Title

Pressed between the Pages of My Mind: Tangibility, Performance, and Technology in Archival Popular Music Research

Date of Award

2010

Document Type

Dissertation

Degree Name

Doctor of Philosophy (Ph.D.)

Department

American Culture Studies/Popular Culture

First Advisor

William Schurk (Committee Chair)

Second Advisor

Vivian Patraka (Committee Member)

Third Advisor

Donald McQuarie (Committee Member)

Abstract

Acknowledging the unique ontological nature of sound recording, this project seeks to outline a framework for working with archival sources in popular music scholarship. The proposed theoretical lens combines influences from cultural studies, historical audience studies, and performance studies in order to encourage a broader appreciation of the popular music archive and the identity-making cultural practices surrounding the popular music archive. Such an endeavor requires the acknowledgement of three theoretical considerations: technology, performance, and tangibility.

To illustrate the breadth of readings that this approach to the popular music archive can yield, each chapter uses source material from the Music Library and Sound Recordings Archives at Bowling Green State University. Chapter Two analyzes the contents of rock promotional materials and argues that these technologies of representation code rock music according to semiotic markers of masculinity, whiteness, and mythic America. Chapter Three argues that themes of inclusion and exclusion in punk fanzines work to unite individual, localized scenes into a translocal scene that transcends time and geographical boundaries through shared narratives and common values. Chapter Four examines the construction of audience identity through teen-oriented artist biographies and argues that such technologies of representation police (female) fan behavior through narratives of “proper” fandom. Chapter Five explores themes of physical separation and reunion through the American Top 40 Long Distance Dedication segment and argues that the format’s affective qualities are inextricably bound to physical embodiment and common physical vulnerability.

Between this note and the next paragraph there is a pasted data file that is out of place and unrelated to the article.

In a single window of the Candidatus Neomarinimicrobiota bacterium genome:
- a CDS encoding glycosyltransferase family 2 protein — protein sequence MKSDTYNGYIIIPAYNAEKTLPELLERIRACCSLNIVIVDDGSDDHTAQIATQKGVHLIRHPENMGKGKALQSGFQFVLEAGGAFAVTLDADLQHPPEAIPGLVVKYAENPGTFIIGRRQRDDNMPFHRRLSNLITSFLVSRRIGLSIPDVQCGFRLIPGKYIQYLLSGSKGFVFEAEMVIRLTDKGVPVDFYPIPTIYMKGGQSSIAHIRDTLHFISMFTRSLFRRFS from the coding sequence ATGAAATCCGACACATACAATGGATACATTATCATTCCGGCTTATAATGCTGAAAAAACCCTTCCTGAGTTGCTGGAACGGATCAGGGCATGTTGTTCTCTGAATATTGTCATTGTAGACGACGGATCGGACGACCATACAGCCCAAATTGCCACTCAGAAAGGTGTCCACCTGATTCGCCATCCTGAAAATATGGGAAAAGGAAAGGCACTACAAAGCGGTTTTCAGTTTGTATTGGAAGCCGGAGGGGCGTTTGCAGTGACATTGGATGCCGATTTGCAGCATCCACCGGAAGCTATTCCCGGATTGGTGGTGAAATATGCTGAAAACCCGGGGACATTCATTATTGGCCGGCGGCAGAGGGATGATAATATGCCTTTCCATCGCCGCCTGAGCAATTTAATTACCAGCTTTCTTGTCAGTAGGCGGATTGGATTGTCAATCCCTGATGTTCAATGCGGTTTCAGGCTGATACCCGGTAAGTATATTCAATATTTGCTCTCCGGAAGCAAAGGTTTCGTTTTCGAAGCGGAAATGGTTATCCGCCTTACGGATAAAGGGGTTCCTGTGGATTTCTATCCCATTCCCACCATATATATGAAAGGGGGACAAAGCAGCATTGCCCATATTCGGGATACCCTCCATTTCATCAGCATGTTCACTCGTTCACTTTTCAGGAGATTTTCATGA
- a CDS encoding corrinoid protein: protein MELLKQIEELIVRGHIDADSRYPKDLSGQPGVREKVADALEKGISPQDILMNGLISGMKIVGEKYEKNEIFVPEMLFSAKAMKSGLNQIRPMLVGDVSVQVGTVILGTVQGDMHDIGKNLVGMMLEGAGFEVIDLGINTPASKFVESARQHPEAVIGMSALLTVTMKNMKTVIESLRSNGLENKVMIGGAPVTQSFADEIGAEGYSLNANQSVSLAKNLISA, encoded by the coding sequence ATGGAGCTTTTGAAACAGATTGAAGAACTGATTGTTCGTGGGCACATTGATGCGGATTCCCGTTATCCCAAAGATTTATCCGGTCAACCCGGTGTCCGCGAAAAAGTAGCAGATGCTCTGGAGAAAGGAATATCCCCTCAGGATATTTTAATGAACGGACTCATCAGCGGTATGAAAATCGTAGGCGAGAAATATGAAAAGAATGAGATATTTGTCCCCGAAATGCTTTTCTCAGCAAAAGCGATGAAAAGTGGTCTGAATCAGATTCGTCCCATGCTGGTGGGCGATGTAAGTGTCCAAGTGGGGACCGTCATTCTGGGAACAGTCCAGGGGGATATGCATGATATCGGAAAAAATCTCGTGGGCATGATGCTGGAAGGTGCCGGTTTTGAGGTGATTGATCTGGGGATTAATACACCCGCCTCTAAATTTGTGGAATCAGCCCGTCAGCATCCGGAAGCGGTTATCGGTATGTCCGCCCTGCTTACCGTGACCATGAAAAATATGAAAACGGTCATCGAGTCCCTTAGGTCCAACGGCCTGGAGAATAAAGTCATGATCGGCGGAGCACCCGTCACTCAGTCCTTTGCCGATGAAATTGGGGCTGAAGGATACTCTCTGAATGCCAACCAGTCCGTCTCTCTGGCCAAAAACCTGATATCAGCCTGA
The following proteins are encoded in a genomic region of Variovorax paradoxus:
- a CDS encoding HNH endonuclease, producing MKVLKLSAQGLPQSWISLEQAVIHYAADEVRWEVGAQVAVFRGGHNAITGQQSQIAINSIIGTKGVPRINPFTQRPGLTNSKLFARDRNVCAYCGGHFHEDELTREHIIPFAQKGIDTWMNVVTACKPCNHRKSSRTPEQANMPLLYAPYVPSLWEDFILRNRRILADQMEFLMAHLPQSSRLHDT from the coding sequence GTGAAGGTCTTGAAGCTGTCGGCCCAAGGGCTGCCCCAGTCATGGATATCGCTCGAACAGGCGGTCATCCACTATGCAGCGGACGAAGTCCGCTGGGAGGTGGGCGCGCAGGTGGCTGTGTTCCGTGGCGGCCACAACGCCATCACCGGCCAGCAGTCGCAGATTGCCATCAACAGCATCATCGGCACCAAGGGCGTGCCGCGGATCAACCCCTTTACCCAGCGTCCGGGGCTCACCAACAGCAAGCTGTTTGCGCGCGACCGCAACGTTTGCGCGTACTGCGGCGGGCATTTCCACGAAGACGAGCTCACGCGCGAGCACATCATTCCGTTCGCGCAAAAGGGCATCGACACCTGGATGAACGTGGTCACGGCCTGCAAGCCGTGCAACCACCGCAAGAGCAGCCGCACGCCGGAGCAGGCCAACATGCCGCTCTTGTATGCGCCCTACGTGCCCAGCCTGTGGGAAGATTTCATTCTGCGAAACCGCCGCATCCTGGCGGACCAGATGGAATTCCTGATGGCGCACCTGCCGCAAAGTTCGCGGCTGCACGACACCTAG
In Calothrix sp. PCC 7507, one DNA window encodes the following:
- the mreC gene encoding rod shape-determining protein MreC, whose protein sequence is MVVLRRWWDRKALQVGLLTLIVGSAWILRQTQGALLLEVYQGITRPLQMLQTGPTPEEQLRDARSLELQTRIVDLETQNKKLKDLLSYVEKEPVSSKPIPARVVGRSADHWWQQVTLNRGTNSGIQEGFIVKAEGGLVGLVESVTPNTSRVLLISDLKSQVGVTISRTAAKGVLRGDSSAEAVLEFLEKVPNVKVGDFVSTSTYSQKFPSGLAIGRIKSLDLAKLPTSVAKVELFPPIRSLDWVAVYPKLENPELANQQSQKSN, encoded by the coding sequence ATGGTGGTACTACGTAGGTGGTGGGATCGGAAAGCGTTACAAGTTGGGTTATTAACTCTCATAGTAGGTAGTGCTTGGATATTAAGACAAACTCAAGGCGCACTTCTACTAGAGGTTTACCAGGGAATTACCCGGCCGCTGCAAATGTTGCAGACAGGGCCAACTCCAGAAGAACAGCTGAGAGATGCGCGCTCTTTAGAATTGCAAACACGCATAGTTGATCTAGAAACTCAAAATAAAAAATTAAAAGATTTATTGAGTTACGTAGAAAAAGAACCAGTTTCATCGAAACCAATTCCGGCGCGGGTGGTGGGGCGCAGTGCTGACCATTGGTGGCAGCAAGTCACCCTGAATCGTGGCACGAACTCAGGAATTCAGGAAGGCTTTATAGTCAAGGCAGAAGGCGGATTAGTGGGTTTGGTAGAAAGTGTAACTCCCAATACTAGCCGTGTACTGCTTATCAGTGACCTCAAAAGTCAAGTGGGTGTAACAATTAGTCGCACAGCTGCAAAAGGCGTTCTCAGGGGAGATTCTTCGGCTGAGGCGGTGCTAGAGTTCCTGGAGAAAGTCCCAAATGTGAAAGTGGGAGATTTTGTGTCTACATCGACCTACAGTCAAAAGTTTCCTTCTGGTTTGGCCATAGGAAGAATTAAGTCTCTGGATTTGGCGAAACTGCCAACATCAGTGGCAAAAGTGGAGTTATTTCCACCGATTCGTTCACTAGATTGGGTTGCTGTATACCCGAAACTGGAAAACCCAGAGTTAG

The project concludes with a revisiting of the concepts of tangibility, performance, and technology in the age of the digital archive through brief case studies of the iPod, the play count, and the ubiquity of Auto-Tune in contemporary popular music. Ultimately, the project makes a case for an active music archive: taking technology, tangibility, and performance into consideration allows for archival scholarship in popular music to be as lively as the music itself.